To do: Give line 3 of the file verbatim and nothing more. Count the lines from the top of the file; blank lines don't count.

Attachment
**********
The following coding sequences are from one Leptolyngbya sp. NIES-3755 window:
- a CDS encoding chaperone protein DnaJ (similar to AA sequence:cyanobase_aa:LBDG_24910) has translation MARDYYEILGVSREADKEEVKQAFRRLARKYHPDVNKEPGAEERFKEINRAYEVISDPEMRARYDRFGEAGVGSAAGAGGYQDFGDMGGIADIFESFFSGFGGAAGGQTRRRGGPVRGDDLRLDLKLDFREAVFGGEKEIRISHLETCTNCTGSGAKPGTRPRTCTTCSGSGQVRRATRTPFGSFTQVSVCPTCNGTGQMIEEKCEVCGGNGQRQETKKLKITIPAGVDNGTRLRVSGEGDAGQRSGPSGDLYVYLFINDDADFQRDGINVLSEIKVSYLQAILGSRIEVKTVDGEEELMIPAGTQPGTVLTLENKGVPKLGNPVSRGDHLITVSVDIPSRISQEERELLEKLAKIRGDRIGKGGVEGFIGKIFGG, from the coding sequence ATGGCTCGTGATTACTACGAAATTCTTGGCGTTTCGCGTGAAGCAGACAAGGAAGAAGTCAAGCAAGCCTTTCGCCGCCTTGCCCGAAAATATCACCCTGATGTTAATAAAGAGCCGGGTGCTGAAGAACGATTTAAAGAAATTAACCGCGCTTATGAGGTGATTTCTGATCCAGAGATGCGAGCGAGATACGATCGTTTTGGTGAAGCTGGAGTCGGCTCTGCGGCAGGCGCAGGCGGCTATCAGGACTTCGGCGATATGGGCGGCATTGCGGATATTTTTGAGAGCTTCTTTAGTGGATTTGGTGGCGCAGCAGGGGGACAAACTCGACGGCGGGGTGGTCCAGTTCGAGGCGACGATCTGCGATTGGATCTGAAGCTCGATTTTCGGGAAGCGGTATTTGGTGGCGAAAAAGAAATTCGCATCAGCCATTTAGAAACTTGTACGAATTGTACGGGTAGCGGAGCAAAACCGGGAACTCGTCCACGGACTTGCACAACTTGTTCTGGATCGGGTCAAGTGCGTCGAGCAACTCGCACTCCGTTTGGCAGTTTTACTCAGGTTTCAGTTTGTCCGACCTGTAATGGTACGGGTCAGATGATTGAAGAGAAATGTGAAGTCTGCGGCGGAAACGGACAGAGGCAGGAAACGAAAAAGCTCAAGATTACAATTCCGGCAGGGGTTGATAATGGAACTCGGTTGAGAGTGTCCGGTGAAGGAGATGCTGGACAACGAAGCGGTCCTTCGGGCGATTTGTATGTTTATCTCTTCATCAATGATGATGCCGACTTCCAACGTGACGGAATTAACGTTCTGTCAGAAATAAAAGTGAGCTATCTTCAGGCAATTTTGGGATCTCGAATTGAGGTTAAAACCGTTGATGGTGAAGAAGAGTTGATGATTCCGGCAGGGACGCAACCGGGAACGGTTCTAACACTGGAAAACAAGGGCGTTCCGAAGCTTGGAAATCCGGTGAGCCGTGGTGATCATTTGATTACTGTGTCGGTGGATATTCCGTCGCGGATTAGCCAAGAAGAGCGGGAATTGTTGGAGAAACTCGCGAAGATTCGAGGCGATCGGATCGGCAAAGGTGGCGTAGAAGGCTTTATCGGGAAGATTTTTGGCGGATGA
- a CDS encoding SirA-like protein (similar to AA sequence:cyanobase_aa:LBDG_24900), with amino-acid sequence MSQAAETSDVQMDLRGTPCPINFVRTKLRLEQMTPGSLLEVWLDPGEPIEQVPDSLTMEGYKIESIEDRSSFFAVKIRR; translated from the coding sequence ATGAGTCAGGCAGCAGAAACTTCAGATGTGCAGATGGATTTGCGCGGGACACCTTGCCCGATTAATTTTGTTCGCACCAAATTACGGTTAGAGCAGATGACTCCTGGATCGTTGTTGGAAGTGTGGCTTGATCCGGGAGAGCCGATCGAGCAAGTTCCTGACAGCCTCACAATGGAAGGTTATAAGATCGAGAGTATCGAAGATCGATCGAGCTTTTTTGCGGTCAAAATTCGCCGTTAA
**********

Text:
- a CDS encoding SirA-like protein (similar to AA sequence:cyanobase_aa:LBDG_24900), with amino-acid sequence MSQAAETSDVQMDLRGTPCPINFVRTKLRLEQMTPGSLLEVWLDPGEPIEQVPDSLTMEGYKIESIEDRSSFFAVKIRR; translated from the coding sequence ATGAGTCAGGCAGCAGAAACTTCAGATGTGCAGATGGATTTGCGCGGGACACCTTGCCCGATTAATTTTGTTCGCACCAAATTACGGTTAGAGCAGATGACTCCTGGATCGTTGTTGGAAGTGTGGCTTGATCCGGGAGAGCCGATCGAGCAAGTTCCTGACAGCCTCACAATGGAAGGTTATAAGATCGAGAGTATCGAAGATCGATCGAGCTTTTTTGCGGTCAAAATTCGCCGTTAA